New Myth #8: Che-Lou’s Black Bricks & the First Supper, by Willi Paul. Co-Sponsored by sacredpermaculture.net & openmythsource.com.
Out thru the Cave Door
Che-Lou never had a solid sense of direction, his internal compass shows counter-clock wise. Living in the basement of a skeletonized downtown parking garage wasn’t helping his view either. Skylights? Never gonna happen. Underground, it is dark to shadows, 24/7. This is his cave. The lay-out starts with the drive-way down, into two sub-floors. A rusting steel frame-surround-skeleton cage above. A San Jose techie turned community permie press man. A peeling metal & wood printing press from another Century was lifted from a water-logged 17th Street warehouse. In 2045, fresh paper is endangered.
After the gas wars, which we all lost; after the final cars and jets crumpled and the SF Bay flooded then lost to hydro thieves; after the suicide of the corporate grid and the re-birth of the windmill on the parcel above him, catastrophes galore overwhelmed Oakland and sank the rest of the Bay coast that depended on the goods and services it once provided.
The temporary construction fence around his parcel has come in handy. Che-Lou has to untangle and release harried climbers often in his barbed wire. The place is a post-urban treasure, a permaculture drive-by spectacle where the burning man tribes circle him with nation-sized hunger.
These transparent strangers & neighbors alike come gawking to his compound daily, their flakey belly laughs & hungry smiles desperate for the “dirt.”
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Re-Use Anything Man
Che-Lou steals aircraft aluminum, plastic jugs, dishes – anything he might need to keep the “farm” twirling, late at night, with his home-made three wheel bicycle and a crinkly two-wheel trailer. There are no street lights or cops so a bike light would make him easy prey for roving residents.
Here is his permaculture-rigged system that keeps him fed, bathed and high on the community barter totem (see graphic).
Che-Lou’s Green Machine –
Wind Mill – powers multiple battery power source
Fresh Water – pumped up from SF Bay Aquifer by wind mill
Grey Water System – secondary water system that re-uses water from crops in greenhouses and sub-grade cooking & bathing for the air purification machine
Battery House – re-furbished multi-battery array collects and stores power derived from wind mill
Air Purification Machine – purified air supply for green houses and sub-grade quarters, unfiltered residue is the printing press ink; processed residue is the highly prized gold soil extractant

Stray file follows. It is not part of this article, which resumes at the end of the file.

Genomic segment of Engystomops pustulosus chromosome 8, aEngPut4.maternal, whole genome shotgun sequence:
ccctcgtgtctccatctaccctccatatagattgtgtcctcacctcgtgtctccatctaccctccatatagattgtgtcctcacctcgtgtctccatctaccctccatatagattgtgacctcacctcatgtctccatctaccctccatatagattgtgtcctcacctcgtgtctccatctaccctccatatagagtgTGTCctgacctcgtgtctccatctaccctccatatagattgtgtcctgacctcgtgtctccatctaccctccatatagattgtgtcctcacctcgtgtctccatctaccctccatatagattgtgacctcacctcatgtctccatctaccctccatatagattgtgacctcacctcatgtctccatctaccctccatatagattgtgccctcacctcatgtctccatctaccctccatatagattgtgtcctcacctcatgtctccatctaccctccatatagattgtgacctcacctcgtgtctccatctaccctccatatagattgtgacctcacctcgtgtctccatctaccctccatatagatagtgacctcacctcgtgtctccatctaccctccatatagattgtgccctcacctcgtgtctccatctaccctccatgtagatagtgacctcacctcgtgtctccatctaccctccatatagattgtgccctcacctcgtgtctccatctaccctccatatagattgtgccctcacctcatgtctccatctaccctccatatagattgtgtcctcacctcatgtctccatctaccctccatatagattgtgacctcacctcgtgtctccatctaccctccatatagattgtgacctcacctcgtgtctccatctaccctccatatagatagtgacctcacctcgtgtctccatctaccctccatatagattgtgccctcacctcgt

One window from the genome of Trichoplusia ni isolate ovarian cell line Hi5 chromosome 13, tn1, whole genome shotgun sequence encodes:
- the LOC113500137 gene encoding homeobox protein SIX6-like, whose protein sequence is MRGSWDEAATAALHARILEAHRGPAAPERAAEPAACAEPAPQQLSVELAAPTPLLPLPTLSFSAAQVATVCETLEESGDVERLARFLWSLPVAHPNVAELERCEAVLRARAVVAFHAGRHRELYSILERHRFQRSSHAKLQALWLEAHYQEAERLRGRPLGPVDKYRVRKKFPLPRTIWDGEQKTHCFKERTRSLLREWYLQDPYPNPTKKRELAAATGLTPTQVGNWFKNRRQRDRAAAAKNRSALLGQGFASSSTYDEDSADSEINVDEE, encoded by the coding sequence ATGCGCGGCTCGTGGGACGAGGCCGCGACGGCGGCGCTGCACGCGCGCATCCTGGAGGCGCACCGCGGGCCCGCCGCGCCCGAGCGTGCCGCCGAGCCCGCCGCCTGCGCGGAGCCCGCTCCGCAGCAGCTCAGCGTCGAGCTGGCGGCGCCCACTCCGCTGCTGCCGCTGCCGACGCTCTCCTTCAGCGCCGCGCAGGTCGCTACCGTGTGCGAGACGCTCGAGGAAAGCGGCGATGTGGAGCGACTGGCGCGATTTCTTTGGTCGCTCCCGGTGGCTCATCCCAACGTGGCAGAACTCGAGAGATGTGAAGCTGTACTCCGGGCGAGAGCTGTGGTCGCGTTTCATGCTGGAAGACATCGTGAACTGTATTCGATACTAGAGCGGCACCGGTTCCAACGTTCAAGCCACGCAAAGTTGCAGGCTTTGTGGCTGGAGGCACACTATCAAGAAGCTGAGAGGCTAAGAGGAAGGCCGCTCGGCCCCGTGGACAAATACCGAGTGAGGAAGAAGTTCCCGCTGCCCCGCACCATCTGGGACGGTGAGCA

Green Houses (2) – air tight space capsules for food production, seed propagation and fruit ripening
Compost – garden soil helper combined from meal scraps and garden pruning
Gold Dirt –final nutrient extractant from air purification process, rich in nutrients
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The 37’ goodwill wind mill swirls, scoops and directs concentrated dirty air from the East Bay Tribal zone into the interconnected bowels of Che-Lou’s Air Purification Machine. Grey water circulates and filters the air, powered by the battery house. Che-Lou cleans the unfiltered residue from wing #5 to make printing ink for the community paper.
At the base of wing #6 the so-called gold soil dumps out of the system at the rate of 2 cups per day. A super compost and a highly prized eco-alchemic stew by the gardeners around him, Che-Lou forms bricks of this material for the local barter fairies and coop groceries in Berkeley and SF. He also makes extra barter by charging folks batteries through a special station in the corner of the compound.
Here “sustainability” is secured only with a high barb-wire fence and a slow electrical drip. Sacred… just a memory.
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The First Supper
The rag tag survivors of the Costco take-overs and Nature disasters try to gather at a former playground down the street from the gold soil compound. The steel pole equipment is long gone, stolen for tee-pees and other re-use projects. Somebody tagged the dinner and the barter gig “The First Supper” after a dusty Christian story – long forgotten by 99% of the territory. Food is prepared and shared, blankets made and bartered. Che-Lou gives out his black bricks and gets whatever he can in return. No one eats animals anymore. Prized for fur or milk, the last mammals of the Bay Area are highly protected, almost God-like.
A seed exchange and circle group meditation complete the First Supper gig each week – a faint rainbow community ritual, blessed and propelled by a kind of bruised pagan dream.
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